What event or events contributed to your personality?

What event or events contributed to your personality?

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This is a discussion on What event or events contributed to your personality? within the General Chat forums, part of the The Cafe Lounge category; I am a great believer in the phrase "Our past is what makes us." So what contributed to your current ...

  1. #1

    What event or events contributed to your personality?

    I am a great believer in the phrase "Our past is what makes us." So what contributed to your current personality?



  2. #2

    I have always been an INFP, since my earliest memory. My first words came from the recognition of having feelings and were simultaneously a statement of self-awareness.

    "Love you," I said, when I first understood that there was a label for the pleasant glow I experienced when my parents hugged me. I remember being interested in drawing as soon as I could hold a crayon. I learned to read and write before pre-school, and was already writing in cursive before the other children knew their letter sounds, not because I had to, but because it seemed pretty and expressed the flow of my feelings better, visually representing something personal and intangible. Those who say that all children develop these personality traits at later stages never met me.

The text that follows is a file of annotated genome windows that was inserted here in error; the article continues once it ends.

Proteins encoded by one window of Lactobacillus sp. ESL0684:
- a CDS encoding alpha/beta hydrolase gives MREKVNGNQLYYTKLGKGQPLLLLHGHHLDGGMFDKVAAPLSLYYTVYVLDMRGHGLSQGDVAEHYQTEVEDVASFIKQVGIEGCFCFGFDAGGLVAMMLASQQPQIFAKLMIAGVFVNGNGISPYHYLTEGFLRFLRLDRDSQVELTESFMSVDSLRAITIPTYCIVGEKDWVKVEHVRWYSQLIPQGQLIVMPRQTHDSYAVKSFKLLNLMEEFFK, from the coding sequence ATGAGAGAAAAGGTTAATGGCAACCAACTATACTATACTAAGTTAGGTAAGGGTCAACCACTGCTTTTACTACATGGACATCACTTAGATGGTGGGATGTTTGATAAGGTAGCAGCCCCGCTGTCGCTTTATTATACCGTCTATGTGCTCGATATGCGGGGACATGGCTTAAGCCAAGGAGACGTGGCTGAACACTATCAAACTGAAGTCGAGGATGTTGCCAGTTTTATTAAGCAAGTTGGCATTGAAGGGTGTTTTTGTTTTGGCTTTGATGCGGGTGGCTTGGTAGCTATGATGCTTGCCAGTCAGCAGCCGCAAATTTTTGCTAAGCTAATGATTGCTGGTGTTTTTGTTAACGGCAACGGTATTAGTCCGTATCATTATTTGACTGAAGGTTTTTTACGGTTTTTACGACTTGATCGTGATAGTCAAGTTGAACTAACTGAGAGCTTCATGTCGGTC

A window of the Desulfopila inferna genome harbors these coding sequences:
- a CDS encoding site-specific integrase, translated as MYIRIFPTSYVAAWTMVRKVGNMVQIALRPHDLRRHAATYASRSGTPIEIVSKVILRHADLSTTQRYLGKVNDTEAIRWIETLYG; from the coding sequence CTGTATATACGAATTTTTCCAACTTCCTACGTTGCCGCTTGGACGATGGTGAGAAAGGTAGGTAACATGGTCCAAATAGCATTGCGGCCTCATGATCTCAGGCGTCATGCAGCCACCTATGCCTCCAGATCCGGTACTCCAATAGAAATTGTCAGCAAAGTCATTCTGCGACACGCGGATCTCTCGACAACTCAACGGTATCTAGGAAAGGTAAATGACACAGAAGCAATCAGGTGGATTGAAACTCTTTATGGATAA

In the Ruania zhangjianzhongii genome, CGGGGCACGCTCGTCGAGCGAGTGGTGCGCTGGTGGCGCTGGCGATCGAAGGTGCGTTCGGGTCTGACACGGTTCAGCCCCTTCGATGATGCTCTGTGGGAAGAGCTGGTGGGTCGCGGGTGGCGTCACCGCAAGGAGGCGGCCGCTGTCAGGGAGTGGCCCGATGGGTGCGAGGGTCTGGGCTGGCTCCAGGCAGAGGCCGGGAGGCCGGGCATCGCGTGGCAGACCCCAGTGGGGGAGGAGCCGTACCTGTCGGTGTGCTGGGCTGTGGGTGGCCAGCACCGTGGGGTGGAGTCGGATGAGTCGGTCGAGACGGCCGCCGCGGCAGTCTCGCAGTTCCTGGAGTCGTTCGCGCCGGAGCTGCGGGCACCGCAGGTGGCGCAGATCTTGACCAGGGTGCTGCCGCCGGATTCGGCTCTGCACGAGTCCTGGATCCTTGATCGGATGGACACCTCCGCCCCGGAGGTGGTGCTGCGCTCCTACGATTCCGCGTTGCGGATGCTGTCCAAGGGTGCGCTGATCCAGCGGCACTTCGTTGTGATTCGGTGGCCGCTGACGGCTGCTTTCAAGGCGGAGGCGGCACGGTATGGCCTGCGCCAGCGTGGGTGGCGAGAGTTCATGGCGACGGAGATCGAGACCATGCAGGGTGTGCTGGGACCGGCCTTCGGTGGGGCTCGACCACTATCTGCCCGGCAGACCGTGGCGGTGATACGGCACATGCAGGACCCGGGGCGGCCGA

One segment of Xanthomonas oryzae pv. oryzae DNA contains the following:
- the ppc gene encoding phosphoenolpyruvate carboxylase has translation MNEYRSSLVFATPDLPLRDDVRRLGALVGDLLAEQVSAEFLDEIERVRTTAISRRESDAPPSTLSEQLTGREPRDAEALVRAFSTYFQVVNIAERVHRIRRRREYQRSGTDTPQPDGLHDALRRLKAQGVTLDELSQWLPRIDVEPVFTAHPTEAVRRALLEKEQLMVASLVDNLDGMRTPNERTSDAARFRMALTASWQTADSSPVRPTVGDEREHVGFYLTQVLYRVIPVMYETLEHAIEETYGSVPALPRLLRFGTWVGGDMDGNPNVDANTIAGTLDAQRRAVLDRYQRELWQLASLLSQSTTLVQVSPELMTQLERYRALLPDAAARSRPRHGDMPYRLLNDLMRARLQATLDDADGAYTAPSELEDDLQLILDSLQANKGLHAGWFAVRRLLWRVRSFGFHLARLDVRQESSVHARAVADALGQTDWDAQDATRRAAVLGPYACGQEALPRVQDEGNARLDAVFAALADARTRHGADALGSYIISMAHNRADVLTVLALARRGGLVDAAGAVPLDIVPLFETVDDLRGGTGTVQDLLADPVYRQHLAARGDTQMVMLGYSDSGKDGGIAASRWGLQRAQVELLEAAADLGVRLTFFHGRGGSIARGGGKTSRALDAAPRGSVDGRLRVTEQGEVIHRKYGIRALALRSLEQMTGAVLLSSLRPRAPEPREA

3. #3

    Quote Originally Posted by Lance View Post
    I am a great believer in the phrase "Our past is what makes us." So what contributed to your current personality?
    I think this is a bit of a complicated question to ask of anyone. Therefore I shall delve into it.

    Introversion is perhaps the most fixed of my preferences. I was a quiet baby, I wasn't raised with brothers or sisters, I didn't have many friends (I actually didn't mind wandering around the playground alone and went one year without friends), I was always reserved. My parents and most of my friends are introverts, so my introversion has always been accepted by those I value most. Hence, I've always been an introvert, and I don't (can't) imagine I'll be any other way.

    Intuiting has probably always been there. I was fascinated by Egyptology, paleontology, ancient Greek mythology, crystal structures, and the periodic table in elementary school. I've always loved theoretical knowledge and philosophizing. However, through the influence of my parents, I have a fair amount of sensor characteristics. I can get along with sensors, so long as they aren't J types, and I do like doing things with my hands.